I have never been a model employee. From the age of 14 until I was 25, I've held around 12 jobs (I may be forgetting a couple). In each and every one of these positions, I would show up to work and do my job with one foot out the door. When I worked at Wal-Mart, I was forever filling up receipt tape with random notes to myself. Story ideas, song lyrics, scraps of poetry, random observations. I'd watch the customers for inspiration for character's that I would one day write about. I'd fantasize about what life would be like when I finally found my "real" job.
No matter where I worked, it was always the same. If I had internet access, I'd spend every spare minute I could find researching other opportunities. I'd fill up every scrap of paper I could find with my plans and ideas. I'm only doing this until I can finish my book, I'd tell myself. I'm only doing this until I can get my music off the ground. I'm only doing this until I can open my record store. I had a ton of dreams, all of which I sort of used as a carrot to push myself to continue doing whatever it was I was doing.
Eventually, I hit a point where I "realized" that these things just weren't going to happen. Depression got a hold of me and I gave up. When I made the decision to become a stay-at-home-mom, it was with the notion of having free time to pursue these dreams. But time's a funny thing, and it never seemed that I had enough of it. I started this blog with the idea that if I had people to report my progress to, that would sort of hold me accountable, I would work harder at achieving my goals.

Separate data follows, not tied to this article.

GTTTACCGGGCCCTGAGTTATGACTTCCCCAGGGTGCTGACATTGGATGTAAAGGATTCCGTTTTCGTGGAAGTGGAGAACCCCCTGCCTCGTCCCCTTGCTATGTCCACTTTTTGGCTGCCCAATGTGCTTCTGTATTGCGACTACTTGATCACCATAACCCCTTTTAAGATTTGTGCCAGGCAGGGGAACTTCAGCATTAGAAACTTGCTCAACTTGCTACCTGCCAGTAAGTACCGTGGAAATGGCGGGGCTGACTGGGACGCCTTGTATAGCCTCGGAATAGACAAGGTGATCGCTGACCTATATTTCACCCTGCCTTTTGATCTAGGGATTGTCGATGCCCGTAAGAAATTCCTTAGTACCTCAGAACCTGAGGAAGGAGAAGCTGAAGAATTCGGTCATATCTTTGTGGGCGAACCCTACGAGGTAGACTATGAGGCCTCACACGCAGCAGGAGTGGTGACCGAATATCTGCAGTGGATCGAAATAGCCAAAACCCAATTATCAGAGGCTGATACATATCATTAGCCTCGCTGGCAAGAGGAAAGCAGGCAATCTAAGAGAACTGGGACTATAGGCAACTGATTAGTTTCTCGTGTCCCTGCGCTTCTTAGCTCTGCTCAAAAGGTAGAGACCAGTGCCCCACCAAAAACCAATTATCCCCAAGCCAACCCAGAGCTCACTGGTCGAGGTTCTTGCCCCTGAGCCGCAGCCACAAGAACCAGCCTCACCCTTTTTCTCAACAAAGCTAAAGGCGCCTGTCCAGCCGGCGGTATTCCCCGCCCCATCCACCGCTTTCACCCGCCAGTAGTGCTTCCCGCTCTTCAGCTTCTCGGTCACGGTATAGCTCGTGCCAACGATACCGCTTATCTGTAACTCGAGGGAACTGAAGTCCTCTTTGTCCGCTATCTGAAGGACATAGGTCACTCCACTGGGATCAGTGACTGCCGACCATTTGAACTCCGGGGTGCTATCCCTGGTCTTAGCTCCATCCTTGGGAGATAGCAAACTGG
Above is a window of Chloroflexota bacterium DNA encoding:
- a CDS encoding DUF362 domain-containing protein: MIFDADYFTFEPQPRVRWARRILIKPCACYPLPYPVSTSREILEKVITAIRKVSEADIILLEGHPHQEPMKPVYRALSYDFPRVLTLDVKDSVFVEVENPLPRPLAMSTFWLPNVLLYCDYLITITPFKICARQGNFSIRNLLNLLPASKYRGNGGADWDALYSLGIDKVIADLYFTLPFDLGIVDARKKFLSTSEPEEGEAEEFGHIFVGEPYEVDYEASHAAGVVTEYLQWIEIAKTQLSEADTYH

Then, depression got in the way again. Self-doubt clouded my mind and I found myself spinning my wheels. The blog didn't seem to be going anywhere, I could never find the time to write fiction. I certainly couldn't find the time to pick up my guitar or do anything music related. It was a terrible feeling. This feeling of being utterly stuck. This feeling of being entirely consumed with my duties as a mother and losing the bit of myself that I had fought to reclaim.
I can't tell you when this changed, but somewhere along the line I realized that I didn't need to give up on my dreams. Sure, a few of them needed modified, but I didn't need to scrap them entirely.
I started by revamping this blog and working harder to get the word out there. Then I started working on creating time to write non-blog related things. I'm not going to lie and say it's all been smooth sailing, but just making those small adjustments gave me a sense of accomplishment. That accomplishment in turn gave me the strength to keep trying. All that was missing was the musical aspect.
Music, as you probably know by now, has always been my greatest passion. From a little girl trying to force her friends to learn instruments and start a band, to a teenager who, okay, did the same thing, to a young adult recording demos of original songs and playing gigs, there was never a doubt in my mind that I'd do something music-related with my life.